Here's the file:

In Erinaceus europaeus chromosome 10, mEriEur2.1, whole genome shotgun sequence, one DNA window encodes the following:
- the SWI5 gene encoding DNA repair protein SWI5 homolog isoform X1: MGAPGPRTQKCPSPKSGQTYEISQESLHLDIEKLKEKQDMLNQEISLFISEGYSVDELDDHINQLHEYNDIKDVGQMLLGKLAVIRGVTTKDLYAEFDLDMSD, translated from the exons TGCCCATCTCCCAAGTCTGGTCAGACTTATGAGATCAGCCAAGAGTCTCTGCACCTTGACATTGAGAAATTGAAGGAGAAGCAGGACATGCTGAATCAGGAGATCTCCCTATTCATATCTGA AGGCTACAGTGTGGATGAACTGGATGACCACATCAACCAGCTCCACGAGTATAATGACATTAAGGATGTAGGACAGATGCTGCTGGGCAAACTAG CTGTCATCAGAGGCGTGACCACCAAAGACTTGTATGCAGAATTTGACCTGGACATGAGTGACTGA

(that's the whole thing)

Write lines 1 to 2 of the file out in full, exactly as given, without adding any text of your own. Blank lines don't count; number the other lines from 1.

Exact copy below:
In Erinaceus europaeus chromosome 10, mEriEur2.1, whole genome shotgun sequence, one DNA window encodes the following:
- the SWI5 gene encoding DNA repair protein SWI5 homolog isoform X1: MGAPGPRTQKCPSPKSGQTYEISQESLHLDIEKLKEKQDMLNQEISLFISEGYSVDELDDHINQLHEYNDIKDVGQMLLGKLAVIRGVTTKDLYAEFDLDMSD, translated from the exons TGCCCATCTCCCAAGTCTGGTCAGACTTATGAGATCAGCCAAGAGTCTCTGCACCTTGACATTGAGAAATTGAAGGAGAAGCAGGACATGCTGAATCAGGAGATCTCCCTATTCATATCTGA AGGCTACAGTGTGGATGAACTGGATGACCACATCAACCAGCTCCACGAGTATAATGACATTAAGGATGTAGGACAGATGCTGCTGGGCAAACTAG CTGTCATCAGAGGCGTGACCACCAAAGACTTGTATGCAGAATTTGACCTGGACATGAGTGACTGA